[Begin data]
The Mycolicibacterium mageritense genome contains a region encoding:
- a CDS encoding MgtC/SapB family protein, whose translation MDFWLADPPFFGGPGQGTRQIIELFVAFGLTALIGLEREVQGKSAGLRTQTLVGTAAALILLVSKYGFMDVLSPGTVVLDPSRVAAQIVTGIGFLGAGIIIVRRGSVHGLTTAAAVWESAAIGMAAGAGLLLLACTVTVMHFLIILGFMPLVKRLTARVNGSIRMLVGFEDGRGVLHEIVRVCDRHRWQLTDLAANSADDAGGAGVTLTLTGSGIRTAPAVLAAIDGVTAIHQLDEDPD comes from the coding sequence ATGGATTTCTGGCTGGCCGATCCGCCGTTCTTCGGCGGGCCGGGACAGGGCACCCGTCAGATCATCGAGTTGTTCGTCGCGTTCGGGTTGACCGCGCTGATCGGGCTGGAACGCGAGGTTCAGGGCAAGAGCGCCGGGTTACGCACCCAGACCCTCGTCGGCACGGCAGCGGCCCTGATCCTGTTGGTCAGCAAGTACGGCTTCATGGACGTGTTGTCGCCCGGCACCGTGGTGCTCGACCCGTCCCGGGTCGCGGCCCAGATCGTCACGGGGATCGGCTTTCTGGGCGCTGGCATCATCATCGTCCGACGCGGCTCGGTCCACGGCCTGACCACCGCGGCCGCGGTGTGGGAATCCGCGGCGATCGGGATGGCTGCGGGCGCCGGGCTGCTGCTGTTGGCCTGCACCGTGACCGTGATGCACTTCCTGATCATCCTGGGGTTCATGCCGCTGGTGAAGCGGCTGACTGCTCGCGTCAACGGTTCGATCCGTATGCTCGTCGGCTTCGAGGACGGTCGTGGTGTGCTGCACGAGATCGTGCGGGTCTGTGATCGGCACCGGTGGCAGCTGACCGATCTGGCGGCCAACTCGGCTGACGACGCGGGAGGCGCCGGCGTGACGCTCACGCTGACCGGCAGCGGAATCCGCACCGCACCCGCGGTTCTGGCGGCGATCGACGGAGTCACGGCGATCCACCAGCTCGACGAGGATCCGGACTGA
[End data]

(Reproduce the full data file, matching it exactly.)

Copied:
The Mycolicibacterium mageritense genome contains a region encoding:
- a CDS encoding MgtC/SapB family protein, whose translation MDFWLADPPFFGGPGQGTRQIIELFVAFGLTALIGLEREVQGKSAGLRTQTLVGTAAALILLVSKYGFMDVLSPGTVVLDPSRVAAQIVTGIGFLGAGIIIVRRGSVHGLTTAAAVWESAAIGMAAGAGLLLLACTVTVMHFLIILGFMPLVKRLTARVNGSIRMLVGFEDGRGVLHEIVRVCDRHRWQLTDLAANSADDAGGAGVTLTLTGSGIRTAPAVLAAIDGVTAIHQLDEDPD comes from the coding sequence ATGGATTTCTGGCTGGCCGATCCGCCGTTCTTCGGCGGGCCGGGACAGGGCACCCGTCAGATCATCGAGTTGTTCGTCGCGTTCGGGTTGACCGCGCTGATCGGGCTGGAACGCGAGGTTCAGGGCAAGAGCGCCGGGTTACGCACCCAGACCCTCGTCGGCACGGCAGCGGCCCTGATCCTGTTGGTCAGCAAGTACGGCTTCATGGACGTGTTGTCGCCCGGCACCGTGGTGCTCGACCCGTCCCGGGTCGCGGCCCAGATCGTCACGGGGATCGGCTTTCTGGGCGCTGGCATCATCATCGTCCGACGCGGCTCGGTCCACGGCCTGACCACCGCGGCCGCGGTGTGGGAATCCGCGGCGATCGGGATGGCTGCGGGCGCCGGGCTGCTGCTGTTGGCCTGCACCGTGACCGTGATGCACTTCCTGATCATCCTGGGGTTCATGCCGCTGGTGAAGCGGCTGACTGCTCGCGTCAACGGTTCGATCCGTATGCTCGTCGGCTTCGAGGACGGTCGTGGTGTGCTGCACGAGATCGTGCGGGTCTGTGATCGGCACCGGTGGCAGCTGACCGATCTGGCGGCCAACTCGGCTGACGACGCGGGAGGCGCCGGCGTGACGCTCACGCTGACCGGCAGCGGAATCCGCACCGCACCCGCGGTTCTGGCGGCGATCGACGGAGTCACGGCGATCCACCAGCTCGACGAGGATCCGGACTGA